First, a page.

ST. CLOUD - This weeks all-star student isn't shy to share one of his favorite parts of playing traveling basketball: sinking three point shots.

South Junior High student Isaiah Green before basketball practice. (Dan DeBaun, WJON)

"Just for the press: I'm 75 percent for three pointers, I just had to put that in there," 14-year-old Isaiah Green says with a chuckle.

Green is an 8th grade student at South Junior High in St. Cloud and has no shortage of confidence in his abilities. He usually plays center on his traveling basketball team, picking up numerous points and rebounds. However, he's quick to say that the most important part for him is being a team player and helping everyone around him get better.

"You can't just think about yourself. You have to pass around, encourage your team to put their hands up on defense-if they miss a shot, give them a pat on the back and tell them they'll get it next time."

His raw talent and size has helped his traveling basketball team quickly  shoot up from the C to B team level. He says they started winning games by 50-60 points before being moved up.

"Isaiah is a bowl in a china shop sometimes," assistant coach Mark Svejkovsky says, "He's got a distinctive move and once he harnesses that raw talent and skill and develops a few low post moves-he'll be difficult to stop."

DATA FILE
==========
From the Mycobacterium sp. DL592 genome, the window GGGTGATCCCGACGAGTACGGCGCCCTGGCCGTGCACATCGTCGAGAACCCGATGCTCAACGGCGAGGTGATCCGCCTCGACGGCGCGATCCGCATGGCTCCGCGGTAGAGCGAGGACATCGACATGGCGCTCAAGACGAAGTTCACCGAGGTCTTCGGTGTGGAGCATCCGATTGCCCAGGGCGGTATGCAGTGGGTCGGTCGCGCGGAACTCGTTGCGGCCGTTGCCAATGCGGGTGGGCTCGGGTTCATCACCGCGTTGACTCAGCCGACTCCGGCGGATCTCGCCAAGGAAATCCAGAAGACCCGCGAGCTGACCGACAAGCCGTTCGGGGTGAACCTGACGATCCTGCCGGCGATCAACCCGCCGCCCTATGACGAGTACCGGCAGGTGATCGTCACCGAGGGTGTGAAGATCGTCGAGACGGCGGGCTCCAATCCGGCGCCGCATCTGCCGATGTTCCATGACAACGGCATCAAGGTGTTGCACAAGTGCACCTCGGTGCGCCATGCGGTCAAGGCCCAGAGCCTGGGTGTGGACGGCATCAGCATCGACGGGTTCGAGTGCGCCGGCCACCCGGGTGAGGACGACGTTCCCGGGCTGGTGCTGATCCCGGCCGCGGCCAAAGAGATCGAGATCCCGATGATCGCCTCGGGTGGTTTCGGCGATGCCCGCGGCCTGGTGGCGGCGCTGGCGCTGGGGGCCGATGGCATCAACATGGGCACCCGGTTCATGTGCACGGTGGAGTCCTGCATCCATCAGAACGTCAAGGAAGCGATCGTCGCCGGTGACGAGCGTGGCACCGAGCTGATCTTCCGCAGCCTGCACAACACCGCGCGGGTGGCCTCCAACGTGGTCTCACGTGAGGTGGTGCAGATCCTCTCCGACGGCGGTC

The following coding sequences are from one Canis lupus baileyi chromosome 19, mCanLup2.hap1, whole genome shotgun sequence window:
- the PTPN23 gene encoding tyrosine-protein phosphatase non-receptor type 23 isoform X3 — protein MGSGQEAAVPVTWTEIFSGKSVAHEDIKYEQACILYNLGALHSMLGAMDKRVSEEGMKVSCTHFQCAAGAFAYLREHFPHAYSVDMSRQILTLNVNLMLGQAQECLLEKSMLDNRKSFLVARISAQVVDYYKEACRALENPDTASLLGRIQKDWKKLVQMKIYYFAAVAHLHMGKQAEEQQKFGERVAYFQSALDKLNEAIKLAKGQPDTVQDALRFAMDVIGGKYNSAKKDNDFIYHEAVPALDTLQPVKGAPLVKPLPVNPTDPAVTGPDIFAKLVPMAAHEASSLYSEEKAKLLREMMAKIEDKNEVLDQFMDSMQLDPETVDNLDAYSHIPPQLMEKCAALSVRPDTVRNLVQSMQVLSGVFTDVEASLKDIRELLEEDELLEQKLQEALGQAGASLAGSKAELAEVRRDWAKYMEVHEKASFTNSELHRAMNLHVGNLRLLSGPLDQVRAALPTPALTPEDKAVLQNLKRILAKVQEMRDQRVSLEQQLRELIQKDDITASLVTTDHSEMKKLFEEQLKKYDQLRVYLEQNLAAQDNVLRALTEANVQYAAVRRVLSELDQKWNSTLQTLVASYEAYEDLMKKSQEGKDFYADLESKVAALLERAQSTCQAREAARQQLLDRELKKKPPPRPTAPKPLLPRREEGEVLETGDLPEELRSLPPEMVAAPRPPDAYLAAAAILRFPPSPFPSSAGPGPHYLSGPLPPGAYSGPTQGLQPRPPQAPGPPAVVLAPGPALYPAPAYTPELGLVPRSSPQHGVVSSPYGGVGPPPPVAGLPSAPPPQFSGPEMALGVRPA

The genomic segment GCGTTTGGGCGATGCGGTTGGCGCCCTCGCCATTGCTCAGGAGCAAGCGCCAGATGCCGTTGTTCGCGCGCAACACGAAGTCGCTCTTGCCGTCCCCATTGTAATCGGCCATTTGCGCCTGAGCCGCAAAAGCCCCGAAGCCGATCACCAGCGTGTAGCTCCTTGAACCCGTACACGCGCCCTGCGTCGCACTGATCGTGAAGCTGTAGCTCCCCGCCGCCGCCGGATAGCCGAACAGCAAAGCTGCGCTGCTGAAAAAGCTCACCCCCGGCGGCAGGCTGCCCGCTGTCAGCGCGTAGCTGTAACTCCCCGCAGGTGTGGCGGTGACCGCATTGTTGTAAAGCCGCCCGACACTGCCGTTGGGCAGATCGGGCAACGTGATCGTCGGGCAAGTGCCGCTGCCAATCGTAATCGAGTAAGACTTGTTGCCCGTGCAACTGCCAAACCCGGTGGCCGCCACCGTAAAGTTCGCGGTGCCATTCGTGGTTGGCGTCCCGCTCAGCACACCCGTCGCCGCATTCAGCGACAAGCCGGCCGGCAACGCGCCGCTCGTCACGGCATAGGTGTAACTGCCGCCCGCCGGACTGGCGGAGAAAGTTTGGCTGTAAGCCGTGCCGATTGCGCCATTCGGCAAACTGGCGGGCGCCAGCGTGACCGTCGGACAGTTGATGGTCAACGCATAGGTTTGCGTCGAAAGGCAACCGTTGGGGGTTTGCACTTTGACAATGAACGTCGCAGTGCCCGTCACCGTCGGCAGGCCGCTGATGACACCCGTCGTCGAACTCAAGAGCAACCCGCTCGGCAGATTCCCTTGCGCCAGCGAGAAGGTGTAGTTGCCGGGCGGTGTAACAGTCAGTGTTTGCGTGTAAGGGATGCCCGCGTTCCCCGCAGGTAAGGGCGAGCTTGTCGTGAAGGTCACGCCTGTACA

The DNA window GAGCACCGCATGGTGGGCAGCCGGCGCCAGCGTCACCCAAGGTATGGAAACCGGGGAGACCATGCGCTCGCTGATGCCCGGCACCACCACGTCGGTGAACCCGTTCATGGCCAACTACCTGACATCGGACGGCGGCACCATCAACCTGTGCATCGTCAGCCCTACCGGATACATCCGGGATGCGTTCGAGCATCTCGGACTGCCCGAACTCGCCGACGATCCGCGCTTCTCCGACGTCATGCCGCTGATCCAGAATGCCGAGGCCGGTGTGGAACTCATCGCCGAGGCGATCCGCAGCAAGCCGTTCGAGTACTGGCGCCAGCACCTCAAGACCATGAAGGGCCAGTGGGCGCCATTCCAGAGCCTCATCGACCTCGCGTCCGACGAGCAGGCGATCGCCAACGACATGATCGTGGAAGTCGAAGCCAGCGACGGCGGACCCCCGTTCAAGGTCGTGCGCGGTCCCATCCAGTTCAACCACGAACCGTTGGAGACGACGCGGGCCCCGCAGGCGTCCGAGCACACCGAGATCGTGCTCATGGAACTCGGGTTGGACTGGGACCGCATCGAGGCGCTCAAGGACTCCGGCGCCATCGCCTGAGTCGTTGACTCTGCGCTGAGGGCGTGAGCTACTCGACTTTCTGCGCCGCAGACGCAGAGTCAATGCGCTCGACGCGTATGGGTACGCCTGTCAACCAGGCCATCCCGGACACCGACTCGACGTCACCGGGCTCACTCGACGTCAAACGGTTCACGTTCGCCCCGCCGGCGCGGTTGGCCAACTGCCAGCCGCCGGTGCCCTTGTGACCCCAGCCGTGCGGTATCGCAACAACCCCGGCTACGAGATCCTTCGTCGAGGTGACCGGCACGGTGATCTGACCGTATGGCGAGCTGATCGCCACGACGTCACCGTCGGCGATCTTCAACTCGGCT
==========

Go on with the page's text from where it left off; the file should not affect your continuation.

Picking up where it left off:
Besides basketball, Isaiah also takes part in wresting, music, swimming, tennis, baseball and was also involved in ballet for two years. However, his favorite sport by far is football-where he has dreams of playing at the division one level in college.

He played defensive end and tight end last season and his favorite teams are the Alabama Crimson Tide and University of Minnesota Gophers.

"In high school I hope I can make varsity and I think I will be able to make varsity. Football is just an amazing sport for me, I just love it. It's the love of the game for me."

At just 14-years-old his coaches have no doubt that he has the talent and attitude to succeed.

"He's confident in what he can do and when things aren't going real well and you've got one guy being vocal to try and draw it together, you need that in tournament play," Svejkovsky says.